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Business Plan for Hand in Hand Family Practice LLC (HIH)

Paper Type: Free Essay Subject: Business
Wordcount: 4592 words Published: 31st Mar 2021

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Hand in Hand Family Practice LLC, otherwise known as HIH, will be a primary care clinic located in south central Alaska.  It will be managed and operated by Carolyn Wisco, FNP, founder and owner. HIH will focus on diagnosing and treating patients of all ages with acute and chronic illness and providing excellence in care to sustain a profitable practice. 

Mission Statement

To develop partnerships with people in our community, providing education and exceptional care across the lifespan, so they can lead longer, healthier, and happier lives.

Our Core Values

HIH operates with Integrity, Excellence, Respect, Transparency, and Compassion.

Philosophy of Care

Hand in Hand Family Practice, LLC, will operate on the basic founding principle of a “partnership of care”.  Each of its patients and families it serves will be embraced by a friendly, passionate team of healthcare staff. HIH’s primary focus is to build long term patient care relationships, where patient and provider work together to manage the overall health of the people it serves. HIH patients will receive excellent health care services, easy provider access, provider trust, and confidence in their care continuum.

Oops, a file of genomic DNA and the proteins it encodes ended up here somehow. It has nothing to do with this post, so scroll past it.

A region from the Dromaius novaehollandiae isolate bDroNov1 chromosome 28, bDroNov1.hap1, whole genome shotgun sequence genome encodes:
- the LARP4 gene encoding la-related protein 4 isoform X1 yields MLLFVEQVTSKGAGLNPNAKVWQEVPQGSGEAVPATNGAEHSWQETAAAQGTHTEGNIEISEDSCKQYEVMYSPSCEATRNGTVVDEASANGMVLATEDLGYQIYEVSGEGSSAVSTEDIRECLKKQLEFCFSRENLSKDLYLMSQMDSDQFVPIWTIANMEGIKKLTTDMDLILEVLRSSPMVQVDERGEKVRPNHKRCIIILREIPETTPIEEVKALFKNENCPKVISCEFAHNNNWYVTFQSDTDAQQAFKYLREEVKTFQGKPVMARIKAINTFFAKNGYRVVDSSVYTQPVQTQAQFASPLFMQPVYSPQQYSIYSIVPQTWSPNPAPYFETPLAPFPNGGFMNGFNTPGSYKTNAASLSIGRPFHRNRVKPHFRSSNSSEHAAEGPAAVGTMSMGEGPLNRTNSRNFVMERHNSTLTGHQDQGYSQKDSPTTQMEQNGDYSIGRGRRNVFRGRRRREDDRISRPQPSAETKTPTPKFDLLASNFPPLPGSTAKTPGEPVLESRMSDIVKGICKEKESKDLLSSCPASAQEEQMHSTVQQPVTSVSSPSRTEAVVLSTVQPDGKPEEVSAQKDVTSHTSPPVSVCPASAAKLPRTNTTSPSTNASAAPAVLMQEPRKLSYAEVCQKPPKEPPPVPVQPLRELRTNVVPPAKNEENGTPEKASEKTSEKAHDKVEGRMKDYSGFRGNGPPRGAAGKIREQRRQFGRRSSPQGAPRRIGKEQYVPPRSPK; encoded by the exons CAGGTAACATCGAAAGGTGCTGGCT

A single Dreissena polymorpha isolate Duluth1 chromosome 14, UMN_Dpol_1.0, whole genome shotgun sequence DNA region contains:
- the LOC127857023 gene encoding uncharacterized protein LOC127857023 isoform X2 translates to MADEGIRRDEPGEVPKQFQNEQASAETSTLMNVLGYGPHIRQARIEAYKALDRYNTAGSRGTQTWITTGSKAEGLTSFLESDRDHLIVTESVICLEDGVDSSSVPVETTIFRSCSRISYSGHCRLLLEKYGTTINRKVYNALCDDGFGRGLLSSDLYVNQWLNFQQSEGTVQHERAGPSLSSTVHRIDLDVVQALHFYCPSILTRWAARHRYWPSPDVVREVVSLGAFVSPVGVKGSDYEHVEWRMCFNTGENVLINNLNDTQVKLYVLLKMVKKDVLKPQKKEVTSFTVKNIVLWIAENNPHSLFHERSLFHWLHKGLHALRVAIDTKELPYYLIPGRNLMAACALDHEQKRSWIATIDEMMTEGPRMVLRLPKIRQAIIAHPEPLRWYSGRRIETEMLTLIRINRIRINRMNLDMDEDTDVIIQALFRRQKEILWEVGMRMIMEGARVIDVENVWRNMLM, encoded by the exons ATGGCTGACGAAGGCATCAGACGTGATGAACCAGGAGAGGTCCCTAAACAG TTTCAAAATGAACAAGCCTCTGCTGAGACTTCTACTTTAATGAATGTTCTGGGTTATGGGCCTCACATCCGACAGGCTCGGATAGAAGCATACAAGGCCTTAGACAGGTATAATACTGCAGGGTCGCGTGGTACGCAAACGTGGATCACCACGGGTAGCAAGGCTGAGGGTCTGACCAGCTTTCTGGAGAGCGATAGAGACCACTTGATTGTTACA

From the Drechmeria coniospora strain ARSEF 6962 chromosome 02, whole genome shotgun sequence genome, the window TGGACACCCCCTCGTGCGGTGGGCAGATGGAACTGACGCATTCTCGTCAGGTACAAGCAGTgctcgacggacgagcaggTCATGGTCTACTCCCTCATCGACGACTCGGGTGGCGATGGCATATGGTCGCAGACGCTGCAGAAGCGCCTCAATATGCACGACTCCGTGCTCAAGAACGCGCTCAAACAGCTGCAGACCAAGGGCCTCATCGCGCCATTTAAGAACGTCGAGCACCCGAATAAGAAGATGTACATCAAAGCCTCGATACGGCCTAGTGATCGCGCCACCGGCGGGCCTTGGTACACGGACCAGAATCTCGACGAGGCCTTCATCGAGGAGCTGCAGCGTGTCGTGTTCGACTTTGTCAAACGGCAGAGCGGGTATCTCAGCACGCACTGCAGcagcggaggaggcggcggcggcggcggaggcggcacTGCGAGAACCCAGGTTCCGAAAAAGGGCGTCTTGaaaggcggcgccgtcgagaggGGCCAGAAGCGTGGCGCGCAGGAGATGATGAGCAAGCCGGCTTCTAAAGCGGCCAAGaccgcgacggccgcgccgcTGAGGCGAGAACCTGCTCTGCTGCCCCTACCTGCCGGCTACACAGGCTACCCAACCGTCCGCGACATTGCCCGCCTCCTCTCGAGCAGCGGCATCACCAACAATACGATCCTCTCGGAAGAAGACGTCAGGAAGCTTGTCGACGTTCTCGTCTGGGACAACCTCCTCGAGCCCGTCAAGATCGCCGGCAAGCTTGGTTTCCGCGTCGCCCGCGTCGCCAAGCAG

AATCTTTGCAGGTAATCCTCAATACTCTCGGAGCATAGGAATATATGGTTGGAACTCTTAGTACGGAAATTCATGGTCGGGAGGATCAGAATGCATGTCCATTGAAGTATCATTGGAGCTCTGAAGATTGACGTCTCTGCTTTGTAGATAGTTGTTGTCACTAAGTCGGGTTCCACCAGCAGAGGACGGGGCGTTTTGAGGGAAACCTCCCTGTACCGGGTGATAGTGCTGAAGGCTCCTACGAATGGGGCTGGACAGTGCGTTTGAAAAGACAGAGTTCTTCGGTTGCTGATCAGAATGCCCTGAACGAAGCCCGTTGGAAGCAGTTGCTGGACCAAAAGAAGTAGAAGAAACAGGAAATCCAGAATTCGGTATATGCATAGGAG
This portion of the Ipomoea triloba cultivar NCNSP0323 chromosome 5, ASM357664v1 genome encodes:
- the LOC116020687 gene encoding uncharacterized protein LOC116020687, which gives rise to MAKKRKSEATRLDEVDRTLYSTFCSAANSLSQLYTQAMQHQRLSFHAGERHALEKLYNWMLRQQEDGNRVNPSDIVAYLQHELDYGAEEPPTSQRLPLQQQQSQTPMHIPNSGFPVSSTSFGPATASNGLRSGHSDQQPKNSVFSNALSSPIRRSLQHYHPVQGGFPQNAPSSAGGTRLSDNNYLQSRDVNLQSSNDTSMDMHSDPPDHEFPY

Wasilla Market Analysis

The HIH medical practice will be in the city of Wasilla, Alaska, which is the 6th largest city in the state of Alaska, located in the Matanuska-Susitna Borough. The Wasilla community is currently estimated to have a population of 10,000 people, which has doubled in size since the last census count from 2010. The city is located 43 miles north of Anchorage Alaska. Until 2002, the city of Wasilla was the starting point for the famous Iditarod Trail Sled Dog Race (“Alaska Population Estimates,” n.d.).

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Regarding business climate, there have been many industry changes, increased tourism, new and expanding oil-based companies, and a growing real estate market attracting many people to the city of Wasilla from Anchorage and neighboring communities. The median home price is estimated to be $245,000.00, with an annual increase value of 4.5% percent over the past year (“Captcha,” n.d.). Median Household Income is currently at $62,000.00/year (“Alaska Population Estimates,” n.d.). These metrics indicate a strong working residential community and positive business climate, which means many of the city’s residents likely have medical insurance through their employer. Which, in turn, makes Wasilla an excellent place for a new medical practice.